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Nigeria, US sign agreement to repatriate $308m Abacha Loot

Nigeria, US sign agreement to repatriate $308m Abacha Loot
February 04
13:50 2020

Nigeria has signed an agreement with the governments of the Island of Jersey and the United States for the repatriation of over $308 million looted by Sani Abacha, former head of state.

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The sum was recovered and frozen in 2013 but the repatriation process was stalled, following a lawsuit filed by the Abachas. 

The agreement was signed on Monday by Mark Temple, the solicitor-general and attorney-general designate of Jersey on behalf of Jersey, Brian Benczkowski, a deputy assistant attorney on behalf of the United States, and Abubakar Malami, the attorney-general of the federation (AGF), on Nigeria’s behalf. 

TheCable in January reported that the parties were set to sign the agreement.

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“This Agreement represents the culmination of two decades of intensive work by law officers in Jersey, the United States and Nigeria. The return of the assets to Nigeria had been delayed by a number of hard-fought challenges by third parties which were defeated in the courts in Jersey and the United States,” Temple said. 

He said the agreement establishes a framework based on fruitful cooperation, trust and respect so that the forfeited funds can be repatriated to benefit the people of Nigeria from whom they had been taken.

Temple said the agreement is a significant achievement that demonstrates his country’s commitment to tackling international financial crime and money laundering.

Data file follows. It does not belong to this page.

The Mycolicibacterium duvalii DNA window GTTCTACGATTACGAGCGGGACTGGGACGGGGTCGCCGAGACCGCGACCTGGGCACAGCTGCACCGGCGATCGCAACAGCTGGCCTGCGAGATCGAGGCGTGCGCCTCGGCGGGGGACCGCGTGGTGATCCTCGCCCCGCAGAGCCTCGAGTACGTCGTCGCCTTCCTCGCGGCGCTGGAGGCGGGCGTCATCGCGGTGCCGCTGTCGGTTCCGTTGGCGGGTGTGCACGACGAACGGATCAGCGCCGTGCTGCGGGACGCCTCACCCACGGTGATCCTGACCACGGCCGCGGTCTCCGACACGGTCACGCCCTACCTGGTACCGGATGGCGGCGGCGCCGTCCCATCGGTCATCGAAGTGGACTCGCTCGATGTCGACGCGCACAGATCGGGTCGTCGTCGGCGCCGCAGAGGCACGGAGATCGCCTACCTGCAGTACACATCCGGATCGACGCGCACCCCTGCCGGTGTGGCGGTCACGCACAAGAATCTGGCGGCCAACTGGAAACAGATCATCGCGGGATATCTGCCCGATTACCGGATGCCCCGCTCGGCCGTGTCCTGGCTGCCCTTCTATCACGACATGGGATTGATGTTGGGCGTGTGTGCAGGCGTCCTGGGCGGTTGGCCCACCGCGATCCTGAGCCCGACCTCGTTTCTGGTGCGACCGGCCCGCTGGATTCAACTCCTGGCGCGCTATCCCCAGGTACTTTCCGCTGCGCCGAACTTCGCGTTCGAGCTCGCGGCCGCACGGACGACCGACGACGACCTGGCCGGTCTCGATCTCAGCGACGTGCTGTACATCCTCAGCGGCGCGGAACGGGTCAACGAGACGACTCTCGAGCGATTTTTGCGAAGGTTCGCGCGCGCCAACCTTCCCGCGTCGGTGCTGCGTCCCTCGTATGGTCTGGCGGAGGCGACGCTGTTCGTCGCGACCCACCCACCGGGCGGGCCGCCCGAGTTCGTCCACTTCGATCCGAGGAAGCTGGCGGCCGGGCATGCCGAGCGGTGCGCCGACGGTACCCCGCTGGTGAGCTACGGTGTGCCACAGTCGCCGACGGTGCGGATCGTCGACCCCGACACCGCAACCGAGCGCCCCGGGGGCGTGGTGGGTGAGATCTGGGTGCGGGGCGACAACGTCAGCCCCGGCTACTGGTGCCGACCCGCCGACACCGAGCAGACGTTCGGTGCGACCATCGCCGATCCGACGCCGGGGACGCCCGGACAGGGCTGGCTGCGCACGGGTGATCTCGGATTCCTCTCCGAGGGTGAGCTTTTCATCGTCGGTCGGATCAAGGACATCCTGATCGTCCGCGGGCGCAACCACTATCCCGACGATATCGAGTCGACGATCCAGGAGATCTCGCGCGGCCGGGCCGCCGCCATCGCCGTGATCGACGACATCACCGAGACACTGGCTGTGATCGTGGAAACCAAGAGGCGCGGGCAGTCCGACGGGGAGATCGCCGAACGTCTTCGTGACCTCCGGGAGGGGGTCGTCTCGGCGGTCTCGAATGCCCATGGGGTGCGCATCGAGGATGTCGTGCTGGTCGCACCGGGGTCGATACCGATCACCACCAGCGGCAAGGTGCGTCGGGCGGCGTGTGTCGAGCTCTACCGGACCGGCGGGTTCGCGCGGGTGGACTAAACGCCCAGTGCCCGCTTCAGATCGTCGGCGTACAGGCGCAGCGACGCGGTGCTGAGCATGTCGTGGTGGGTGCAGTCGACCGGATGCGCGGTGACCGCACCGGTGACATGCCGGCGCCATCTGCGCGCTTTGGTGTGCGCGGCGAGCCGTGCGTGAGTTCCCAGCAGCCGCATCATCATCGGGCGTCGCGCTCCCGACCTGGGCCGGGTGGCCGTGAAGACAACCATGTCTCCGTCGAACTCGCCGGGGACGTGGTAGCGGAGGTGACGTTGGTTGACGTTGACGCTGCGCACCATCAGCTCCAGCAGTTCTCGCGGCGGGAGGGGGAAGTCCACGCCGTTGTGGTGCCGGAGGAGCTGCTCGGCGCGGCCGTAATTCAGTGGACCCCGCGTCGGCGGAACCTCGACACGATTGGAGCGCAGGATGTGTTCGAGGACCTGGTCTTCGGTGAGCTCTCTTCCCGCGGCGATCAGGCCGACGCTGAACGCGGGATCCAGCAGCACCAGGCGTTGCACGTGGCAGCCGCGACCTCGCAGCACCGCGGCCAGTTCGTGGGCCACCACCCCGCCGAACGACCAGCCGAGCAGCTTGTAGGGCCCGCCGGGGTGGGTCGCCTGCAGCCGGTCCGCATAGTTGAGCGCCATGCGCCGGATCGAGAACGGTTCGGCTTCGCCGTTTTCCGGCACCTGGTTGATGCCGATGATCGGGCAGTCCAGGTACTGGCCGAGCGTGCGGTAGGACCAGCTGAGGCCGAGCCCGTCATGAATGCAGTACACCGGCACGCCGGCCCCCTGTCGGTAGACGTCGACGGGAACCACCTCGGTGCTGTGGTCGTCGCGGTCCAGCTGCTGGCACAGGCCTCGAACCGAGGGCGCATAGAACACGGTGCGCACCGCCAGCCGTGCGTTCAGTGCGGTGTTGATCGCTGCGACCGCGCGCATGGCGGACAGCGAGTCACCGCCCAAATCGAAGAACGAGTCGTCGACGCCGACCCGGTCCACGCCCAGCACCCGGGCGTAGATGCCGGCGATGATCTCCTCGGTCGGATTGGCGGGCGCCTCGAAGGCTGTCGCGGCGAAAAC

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The Island of Jersey, a British Crown Dependency, is self-governed and has its own financial, legal systems and courts of law.

Ian Gorst, Jersey’s minister for external relations, said Jersey’s authorities had done everything within their power to investigate the loot since the country became aware of the money laundered by Abacha.

“As a leading international finance centre with an effective and robust regulatory regime, Jersey has a responsibility to firmly address any instances of alleged money laundering and corruption,” he said.

In November 2013, the United States filed a civil forfeiture action alleging that approximately $625 million located in Jersey, France, and the United Kingdom was traceable to money laundering activity in the country involving Abacha and his associates.

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Commenting on the agreement, Benczkowski, who represented the US, said it is a major achievement, and that “it also stands as a clear statement of our commitment to safeguard the United States from those who seek to launder the proceeds of corruption through the abuse of our financial system”.

On his part, Malami said the agreement is a major victory for Nigeria and other African countries.

“Without the commitment of the three parties to the Agreement (Nigeria, Jersey and the United States) and that of the legal experts and attorneys representing Nigeria, it would have been impossible to achieve the success recorded today,” he said.

“As you are aware, the government of Nigeria has committed that the assets will support and assist in expediting the construction of the three major infrastructure projects across Nigeria – namely Lagos – Ibadan expressway, Abuja – Kano express way and the second Niger bridge.”

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The AGF asked civil society organisations and Nigerians to be involved in the monitoring of the implementation of the key infrastructure projects that would enhance road transportation in Nigeria.

There was controversy over the $321 million earlier repatriated from Switzerland.

Malami had engaged Oladipo Okpeseyi and Temitope Adebayo, Nigerian lawyers, for the recovery of the sum. But Enrico Monfrini, a Swiss lawyer who had been on the recovery job since 2000, told TheCable in a series of interviews that hiring the new lawyers was needless because he had already completed the task.

Despite an outcry, the Nigerian lawyers were paid $15 million by the federal government.

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